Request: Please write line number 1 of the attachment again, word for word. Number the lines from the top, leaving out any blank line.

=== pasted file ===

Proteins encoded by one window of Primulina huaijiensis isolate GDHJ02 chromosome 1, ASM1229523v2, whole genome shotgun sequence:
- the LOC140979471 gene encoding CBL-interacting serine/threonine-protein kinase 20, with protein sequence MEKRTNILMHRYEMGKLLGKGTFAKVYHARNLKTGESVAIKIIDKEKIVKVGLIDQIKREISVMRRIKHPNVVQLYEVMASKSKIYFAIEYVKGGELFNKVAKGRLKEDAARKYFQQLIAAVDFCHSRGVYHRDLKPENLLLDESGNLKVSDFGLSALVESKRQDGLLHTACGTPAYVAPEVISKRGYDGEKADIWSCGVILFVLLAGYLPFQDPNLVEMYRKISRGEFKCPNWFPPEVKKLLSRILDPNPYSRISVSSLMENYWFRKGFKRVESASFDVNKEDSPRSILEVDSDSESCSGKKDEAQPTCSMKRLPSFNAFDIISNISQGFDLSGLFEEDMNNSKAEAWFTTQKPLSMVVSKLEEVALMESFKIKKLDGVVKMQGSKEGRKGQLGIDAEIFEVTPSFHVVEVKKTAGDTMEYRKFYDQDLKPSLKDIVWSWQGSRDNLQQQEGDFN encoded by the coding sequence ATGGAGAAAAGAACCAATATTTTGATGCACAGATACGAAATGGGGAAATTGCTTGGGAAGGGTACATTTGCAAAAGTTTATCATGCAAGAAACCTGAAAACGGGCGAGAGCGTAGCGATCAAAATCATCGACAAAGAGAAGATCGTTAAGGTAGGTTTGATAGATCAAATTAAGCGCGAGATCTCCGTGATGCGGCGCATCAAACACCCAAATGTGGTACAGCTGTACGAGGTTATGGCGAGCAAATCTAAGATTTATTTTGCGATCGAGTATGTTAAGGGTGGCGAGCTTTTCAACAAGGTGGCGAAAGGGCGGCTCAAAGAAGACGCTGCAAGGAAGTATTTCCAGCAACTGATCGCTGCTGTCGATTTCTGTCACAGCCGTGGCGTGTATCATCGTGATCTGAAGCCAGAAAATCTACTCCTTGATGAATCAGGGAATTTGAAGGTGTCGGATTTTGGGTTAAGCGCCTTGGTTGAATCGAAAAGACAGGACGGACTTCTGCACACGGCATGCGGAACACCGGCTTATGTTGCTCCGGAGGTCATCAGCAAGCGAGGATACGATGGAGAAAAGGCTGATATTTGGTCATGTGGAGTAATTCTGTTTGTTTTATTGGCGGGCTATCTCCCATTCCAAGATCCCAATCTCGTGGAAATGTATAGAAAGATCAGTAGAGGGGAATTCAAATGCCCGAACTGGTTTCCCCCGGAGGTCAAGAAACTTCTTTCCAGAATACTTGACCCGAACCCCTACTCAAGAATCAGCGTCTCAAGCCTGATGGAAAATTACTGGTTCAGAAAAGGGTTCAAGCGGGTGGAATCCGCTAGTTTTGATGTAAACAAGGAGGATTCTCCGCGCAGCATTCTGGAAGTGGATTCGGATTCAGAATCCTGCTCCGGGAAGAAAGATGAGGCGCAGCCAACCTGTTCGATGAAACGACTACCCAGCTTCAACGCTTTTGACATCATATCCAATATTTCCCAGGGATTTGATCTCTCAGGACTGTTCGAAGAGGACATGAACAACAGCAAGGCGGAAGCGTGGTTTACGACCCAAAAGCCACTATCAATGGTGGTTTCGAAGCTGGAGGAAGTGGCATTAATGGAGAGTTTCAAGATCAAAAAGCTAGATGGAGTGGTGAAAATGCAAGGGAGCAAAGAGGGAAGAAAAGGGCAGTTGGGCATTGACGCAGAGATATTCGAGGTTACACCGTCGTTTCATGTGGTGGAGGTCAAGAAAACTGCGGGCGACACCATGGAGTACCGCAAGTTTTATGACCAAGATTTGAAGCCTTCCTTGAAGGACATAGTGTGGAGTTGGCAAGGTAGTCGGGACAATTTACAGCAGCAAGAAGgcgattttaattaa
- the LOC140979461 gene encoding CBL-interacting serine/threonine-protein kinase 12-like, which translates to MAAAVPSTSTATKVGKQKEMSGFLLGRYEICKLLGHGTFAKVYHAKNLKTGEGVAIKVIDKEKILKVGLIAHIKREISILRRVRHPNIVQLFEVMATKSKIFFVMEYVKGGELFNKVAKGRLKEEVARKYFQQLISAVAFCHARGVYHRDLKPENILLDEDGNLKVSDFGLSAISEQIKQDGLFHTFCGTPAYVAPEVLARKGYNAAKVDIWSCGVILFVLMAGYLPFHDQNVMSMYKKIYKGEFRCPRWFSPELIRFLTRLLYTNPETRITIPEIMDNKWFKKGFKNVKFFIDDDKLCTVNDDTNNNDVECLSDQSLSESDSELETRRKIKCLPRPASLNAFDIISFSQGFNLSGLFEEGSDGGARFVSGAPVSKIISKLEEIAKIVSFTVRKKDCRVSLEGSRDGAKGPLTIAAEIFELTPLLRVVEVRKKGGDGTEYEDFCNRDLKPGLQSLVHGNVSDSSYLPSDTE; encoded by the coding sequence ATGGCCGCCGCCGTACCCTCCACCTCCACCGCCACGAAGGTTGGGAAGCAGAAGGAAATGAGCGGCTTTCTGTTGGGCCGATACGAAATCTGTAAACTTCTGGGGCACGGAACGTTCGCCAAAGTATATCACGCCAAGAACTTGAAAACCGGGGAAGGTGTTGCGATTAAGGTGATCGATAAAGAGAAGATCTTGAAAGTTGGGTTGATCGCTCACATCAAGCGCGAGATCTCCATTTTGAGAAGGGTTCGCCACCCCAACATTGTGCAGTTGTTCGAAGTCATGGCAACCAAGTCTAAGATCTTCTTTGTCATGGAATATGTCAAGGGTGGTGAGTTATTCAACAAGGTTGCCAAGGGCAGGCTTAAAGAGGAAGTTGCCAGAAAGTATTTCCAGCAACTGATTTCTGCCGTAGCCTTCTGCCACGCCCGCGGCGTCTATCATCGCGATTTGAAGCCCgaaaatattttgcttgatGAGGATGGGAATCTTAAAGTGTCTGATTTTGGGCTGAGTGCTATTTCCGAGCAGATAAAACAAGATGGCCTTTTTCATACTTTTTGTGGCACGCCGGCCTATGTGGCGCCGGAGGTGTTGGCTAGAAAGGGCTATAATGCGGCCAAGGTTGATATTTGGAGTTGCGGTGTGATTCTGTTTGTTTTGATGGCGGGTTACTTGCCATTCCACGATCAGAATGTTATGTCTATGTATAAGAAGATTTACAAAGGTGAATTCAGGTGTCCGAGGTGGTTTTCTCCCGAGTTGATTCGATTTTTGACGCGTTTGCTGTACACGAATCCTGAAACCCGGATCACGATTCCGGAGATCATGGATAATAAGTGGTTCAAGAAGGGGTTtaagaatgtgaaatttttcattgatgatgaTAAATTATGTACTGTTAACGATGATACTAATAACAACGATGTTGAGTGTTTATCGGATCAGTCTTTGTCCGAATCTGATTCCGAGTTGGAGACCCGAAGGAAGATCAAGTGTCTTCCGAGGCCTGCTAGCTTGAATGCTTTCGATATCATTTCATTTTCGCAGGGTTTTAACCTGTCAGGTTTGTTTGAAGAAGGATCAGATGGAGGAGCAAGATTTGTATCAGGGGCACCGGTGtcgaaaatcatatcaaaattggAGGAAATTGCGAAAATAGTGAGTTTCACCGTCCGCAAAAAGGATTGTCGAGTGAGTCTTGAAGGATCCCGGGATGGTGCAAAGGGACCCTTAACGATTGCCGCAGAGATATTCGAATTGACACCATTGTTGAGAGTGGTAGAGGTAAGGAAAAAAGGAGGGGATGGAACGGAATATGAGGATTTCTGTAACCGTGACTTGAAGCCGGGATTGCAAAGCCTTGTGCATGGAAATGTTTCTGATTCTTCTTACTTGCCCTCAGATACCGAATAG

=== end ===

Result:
Proteins encoded by one window of Primulina huaijiensis isolate GDHJ02 chromosome 1, ASM1229523v2, whole genome shotgun sequence: